By giving away content on the social web without an expectation of an immediate return, pharma brands can encourage brand advocacy and increase customer value. This content needs to communicate brand values and tell the brand story in an intelligent way. It needs to be informative or educational and it needs to be placed at the appropriate stage of the brand-consumer relationship. However, this is still not enough. On the social web, not only do you have to be interesting to your audience, you also need to be interested in your audience. This requires new skill sets, new ways of communicating and a willingness to collaborate and co-create. A piece of branded content therefore doesn't only need to be interesting in its own right, but it also needs to stimulate a positive response and evolve with consumer interaction.

A 2009 Forrester Research report suggests that 24 per cent of people online create content; this means the vast majority do not. Given this rock-solid statistic, the initial response that a brand seeks from its audience should not be in the form of user-generated content, except in unusual circumstances. Expecting the average user to upload a home movie or even a picture of himself or herself is a big ask, after all. Nudge marketing is all about gentle suggestions that require little effort on the audience's behalf. It can be something as simple as selecting one option over another, sharing the content, joining the Facebook group or signing up for a newsletter. Once the user has interacted in even this superficial way, we can direct him towards even more relevant content that sits on the website or within a branded community and deepen the relationship while bringing the audience closer to the product.

It doesn't matter how great your content is if nobody sees it. Fortunately, there is much that can be done to generate an audience and jump-start a campaign. In its simplest form, this is a link generation exercise, each link being a signpost that points towards a piece of content. These links can be categorised into three areas: Links you own, Links you buy and Links you earn.

'Links you own' is, in principle, the simplest part of the process to initiate. However, within large pharma corporations the task often involves complicated logistics and co-ordination. Multiple online properties will need to be channelled towards a piece of content. This often involves mobilising multiple stakeholders, including your company's website, Twitter account, Facebook group, blog, eDetails and so on. Links you own form the basis of a campaign, but are not enough to form a critical mass.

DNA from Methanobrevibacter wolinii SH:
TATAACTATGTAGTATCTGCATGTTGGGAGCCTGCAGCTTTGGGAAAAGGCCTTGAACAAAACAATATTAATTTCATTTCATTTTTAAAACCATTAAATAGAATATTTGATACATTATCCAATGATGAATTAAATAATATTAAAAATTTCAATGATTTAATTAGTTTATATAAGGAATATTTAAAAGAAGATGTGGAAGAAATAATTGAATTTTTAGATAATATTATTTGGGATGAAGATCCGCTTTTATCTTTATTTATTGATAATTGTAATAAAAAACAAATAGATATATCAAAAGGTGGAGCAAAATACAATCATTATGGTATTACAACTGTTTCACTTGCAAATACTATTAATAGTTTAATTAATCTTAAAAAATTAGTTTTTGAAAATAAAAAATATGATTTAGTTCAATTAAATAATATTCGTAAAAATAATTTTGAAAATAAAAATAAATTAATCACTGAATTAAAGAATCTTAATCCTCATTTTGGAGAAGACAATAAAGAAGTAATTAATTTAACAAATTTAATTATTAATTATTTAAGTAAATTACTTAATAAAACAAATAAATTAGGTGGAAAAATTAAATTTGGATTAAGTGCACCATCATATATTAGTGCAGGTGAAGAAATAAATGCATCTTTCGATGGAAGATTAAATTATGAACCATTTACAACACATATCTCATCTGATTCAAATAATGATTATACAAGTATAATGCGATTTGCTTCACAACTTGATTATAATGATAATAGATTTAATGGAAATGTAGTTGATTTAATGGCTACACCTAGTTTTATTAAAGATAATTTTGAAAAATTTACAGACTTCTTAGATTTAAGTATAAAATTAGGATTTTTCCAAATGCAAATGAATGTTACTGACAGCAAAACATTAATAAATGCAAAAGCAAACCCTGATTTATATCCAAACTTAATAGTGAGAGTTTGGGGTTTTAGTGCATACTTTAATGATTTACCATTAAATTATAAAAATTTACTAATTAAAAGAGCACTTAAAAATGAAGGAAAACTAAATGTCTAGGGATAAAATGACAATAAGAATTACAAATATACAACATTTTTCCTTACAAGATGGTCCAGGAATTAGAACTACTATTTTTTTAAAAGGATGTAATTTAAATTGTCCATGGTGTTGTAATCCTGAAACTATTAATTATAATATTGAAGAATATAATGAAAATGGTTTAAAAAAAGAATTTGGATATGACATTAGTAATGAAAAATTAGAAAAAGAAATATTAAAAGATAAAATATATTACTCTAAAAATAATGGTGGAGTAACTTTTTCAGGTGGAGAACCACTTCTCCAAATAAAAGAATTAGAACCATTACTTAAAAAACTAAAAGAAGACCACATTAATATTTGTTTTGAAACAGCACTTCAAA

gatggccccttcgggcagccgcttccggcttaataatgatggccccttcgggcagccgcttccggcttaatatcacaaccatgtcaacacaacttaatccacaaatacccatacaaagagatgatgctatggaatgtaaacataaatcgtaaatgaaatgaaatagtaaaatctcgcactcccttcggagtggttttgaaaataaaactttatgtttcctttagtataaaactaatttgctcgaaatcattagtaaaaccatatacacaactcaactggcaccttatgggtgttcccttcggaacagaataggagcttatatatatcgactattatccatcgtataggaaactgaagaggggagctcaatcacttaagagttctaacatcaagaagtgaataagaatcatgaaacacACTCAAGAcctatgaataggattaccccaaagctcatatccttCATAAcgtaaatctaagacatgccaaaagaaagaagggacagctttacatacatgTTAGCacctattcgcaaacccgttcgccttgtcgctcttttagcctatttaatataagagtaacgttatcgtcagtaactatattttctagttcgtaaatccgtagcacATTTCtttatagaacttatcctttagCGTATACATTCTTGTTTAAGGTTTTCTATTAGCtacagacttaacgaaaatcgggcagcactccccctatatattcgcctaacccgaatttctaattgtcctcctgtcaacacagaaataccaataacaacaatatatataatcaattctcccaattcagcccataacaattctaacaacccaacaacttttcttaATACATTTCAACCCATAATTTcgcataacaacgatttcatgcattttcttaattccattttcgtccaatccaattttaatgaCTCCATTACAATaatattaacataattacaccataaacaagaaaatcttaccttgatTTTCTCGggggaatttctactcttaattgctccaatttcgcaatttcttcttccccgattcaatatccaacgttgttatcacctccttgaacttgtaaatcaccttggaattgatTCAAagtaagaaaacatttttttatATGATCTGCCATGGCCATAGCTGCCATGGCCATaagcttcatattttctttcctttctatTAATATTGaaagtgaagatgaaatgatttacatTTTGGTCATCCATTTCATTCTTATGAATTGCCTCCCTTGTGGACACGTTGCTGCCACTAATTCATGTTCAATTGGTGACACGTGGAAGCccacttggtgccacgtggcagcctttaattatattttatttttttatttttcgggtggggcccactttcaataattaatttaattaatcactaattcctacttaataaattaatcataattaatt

The number of signposts can be dramatically increased through the addition of links you buy, which include paid search, rented lists, seeding initiatives, traditional advertising and media planning and buying. These techniques allow you to distribute links across a far wider network to a much greater audience.

However, a brand can't just tell people that its products are great, or even that its content is great. Instead it has to encourage its customers to do this, with advocacy through social tools, which leads us to links you earn. Where brand communication on the social web differs most dramatically from traditional brand communications is that a piece of social media not only has to grab the audience's attention but also needs to stimulate sharing with friends and connections to start a positive conversation about the brand across social networks.

Nudge marketing integrates content across channels with increasingly experiential engagement at each touch-point. The narrative begins with introductory content that helps people 'learn' about the brand, before moving on to immersive content and tools that help people 'live' and eventually 'share' the brand. The strategy here is less about a quick sale and more about deepening engagement, loyalty and advocacy and as such has deep resonance with the pharma industry. Moreover, it is about an intelligent system that analyses what content individuals are responding to and uses this to inform the content strategy for those individuals' peers.

Redefine success
Nudging a potential customer directly from awareness to consideration to purchase in a single journey is a big ask. It is more likely that the consumer will be directed to increasingly relevant content as part of a mutual learning process, in which brand and audience learn more about one another. Eventually a level of trust will be established and the consumer will have an innate predisposition to the brand.

Brands that are succeeding on the web recognise this and, as a result, have redefined what success looks like. It is no longer about converting 1 per cent of all people who come into contact with a campaign; instead, it's about making sure that 99 per cent have a positive brand experience. By generously creating branded content that consumers actually want to engage with, and by making this content two-way and individual, transactions are turned into relationships.

Brand building on the social web is not about conversion; it's about encouraging and rewarding positive consumer behaviour. In doing so, brands increase the probability of the behaviour reoccurring and nudge the consumer one step closer to the brand, increasing loyalty and encouraging advocacy along the way. Brands achieve this by turning themselves into stories — creating original media that their customers actually choose to engage with, explore and then recommend to others.

The Author
Jim Boulton
is deputy managing director at Story Worldwide

To comment on this article, email

1st November 2010